Funding: Archives 2014 & Earlier

Weekly Notes: Reauthorization moves to full Senate; Speaking and training opportunities; squabble over media access in Illinois; and more

A final Weekly Notes for 2009! Thanks to everyone who read, e-mailed or contributed in JJ Today’s first full year of existence. Hope everyone in the juvenile justice world – facility staff, probation, administrators, advocates and youth workers – have a great week and a happy New Year. For the juveniles locked up this holiday season, we pass on a special wish that they all get to at least hear from family during the holidays.

***The bill to reauthorize the Juvenile Justice and Delinquency Prevention Act finally made it through the Senate Judiciary Committee after being held up behind nominations and other legislation for weeks. There were no real surprises. An amendment by Sen. Chuck Grassley (R-Iowa) was accepted that mandates an audit of OJJDP grant making. The amendment by Sen. Jeff Sessions to create more automatic transfers of juveniles in federal court, which we covered here last week, failed. It’s worth noting that a handful of the present committee members are former prosecutors, and were against the amendment.

Sen. Grassley was the only Republican to vote for the bill; the lone Democrat to vote against it was Sen. Dianne Feinstein (Calif.), who voiced concern over the size of the authorized spending levels.

How about Sen. Grassley’s Thursday morning? At about 9:30am, he was at the Hyatt Regency on Capitol Hill with Sen. Mary Landrieu (D-La.), announcing the formation of a Foster Care Caucus that will focus on the issues of older foster youth facing the age at which they will leave care. An hour later, he’s pushing for an audit to make sure OJJDP does its job. Then, he becomes the only Republican Yay vote on the reauthorization bill, maintaining its all-important “bipartisan” status as it moves to the full Senate. Good morning, indeed, sir.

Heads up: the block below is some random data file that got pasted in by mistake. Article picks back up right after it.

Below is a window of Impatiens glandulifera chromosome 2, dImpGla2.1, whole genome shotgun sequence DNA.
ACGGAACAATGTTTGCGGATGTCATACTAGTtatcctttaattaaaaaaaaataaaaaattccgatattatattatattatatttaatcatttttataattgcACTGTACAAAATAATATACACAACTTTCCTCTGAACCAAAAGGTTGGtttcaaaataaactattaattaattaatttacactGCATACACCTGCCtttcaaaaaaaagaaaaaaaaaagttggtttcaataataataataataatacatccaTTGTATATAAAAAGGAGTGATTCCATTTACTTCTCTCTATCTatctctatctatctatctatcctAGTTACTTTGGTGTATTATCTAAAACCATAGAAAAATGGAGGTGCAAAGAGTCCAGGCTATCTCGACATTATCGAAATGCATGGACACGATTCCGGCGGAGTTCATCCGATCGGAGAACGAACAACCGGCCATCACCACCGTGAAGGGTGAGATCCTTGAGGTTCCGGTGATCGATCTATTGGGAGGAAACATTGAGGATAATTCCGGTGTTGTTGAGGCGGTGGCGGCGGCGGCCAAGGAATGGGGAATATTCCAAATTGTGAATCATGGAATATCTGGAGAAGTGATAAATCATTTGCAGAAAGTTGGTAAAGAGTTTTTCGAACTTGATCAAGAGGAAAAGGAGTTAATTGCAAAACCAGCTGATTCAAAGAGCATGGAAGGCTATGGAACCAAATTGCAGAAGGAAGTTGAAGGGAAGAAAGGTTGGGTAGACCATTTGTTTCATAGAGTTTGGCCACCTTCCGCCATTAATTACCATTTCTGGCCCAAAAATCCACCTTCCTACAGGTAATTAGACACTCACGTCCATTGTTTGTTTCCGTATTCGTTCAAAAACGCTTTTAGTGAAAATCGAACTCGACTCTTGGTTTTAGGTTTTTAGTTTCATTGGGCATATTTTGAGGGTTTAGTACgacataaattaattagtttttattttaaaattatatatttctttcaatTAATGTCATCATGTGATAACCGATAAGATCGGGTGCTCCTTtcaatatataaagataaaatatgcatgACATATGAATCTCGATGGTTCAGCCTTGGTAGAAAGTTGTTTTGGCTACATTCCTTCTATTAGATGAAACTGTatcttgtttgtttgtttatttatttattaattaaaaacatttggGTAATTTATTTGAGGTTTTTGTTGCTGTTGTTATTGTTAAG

Meanwhile, zilch is happening on the House side at the Committee on Education and Labor. Heard this from one Beltway advocate: the hope is that editorial-page columns pushing for reauthorization, which appeared in the Washington Post and New York Times recently, will inspire (or embarrass) the committee into action.

***Interesting stand-off going on between Gov. Pat Quinn and Chicago radio station WBEZ. The station wants access to investigate conditions at juvenile facilities all over the state, and no wonder; here is a transcript of an interview on the station with a youth who spent some time in one of the facility’s solitary unit.

Quinn’s spokespeople are saying that can’t happen until the administration concludes its own review of the facilities, which is absurd, but offered up a tour of Cook County, which is undergoing a major overhaul at the hands of rehab guru Earl Dunlap. WBEZ wasn’t buying that, so the saga continues.

Certainly there are privacy issues for systems when it comes to youth in facilities, but media outlets routinely forge arrangements to protect anonymity in these situations. JJ Today remembers Connecticut fighting this battle with a youth media organization – Youth Rights Media, based in New Haven – and losing. The courts forced the state to allow the organization in with cameras to film conditions in the Connecticut Juvenile Training School.

Quinn has generally been open to the reforms at hand in Illinois, and his chief of staff is former Voices for Illinois Children CEO Jerry Stermer, so it’s a little surprising he is taking a tough line with WBEZ. But a high-profile expose might lead to a lawsuit, maybe a pricy reform settlement, and Illinois is up against it in the budget department. He is also about to actually run for governor for the first time, so the less scandals the better for him.

But keeping a lid on facility conditions could turn into the bigger scandal if he isn’t careful. “I think the conditions are a long way from the mission of the agency,  which is to move towards a Missouri model,” said Betsy Clarke, president of the Illinois Juvenile Justice Initiative. Considering the level of commitment to reform in the state and the buy-in from a number of foundations, “it’s sobering the conditions remain so bad for children” in facilities.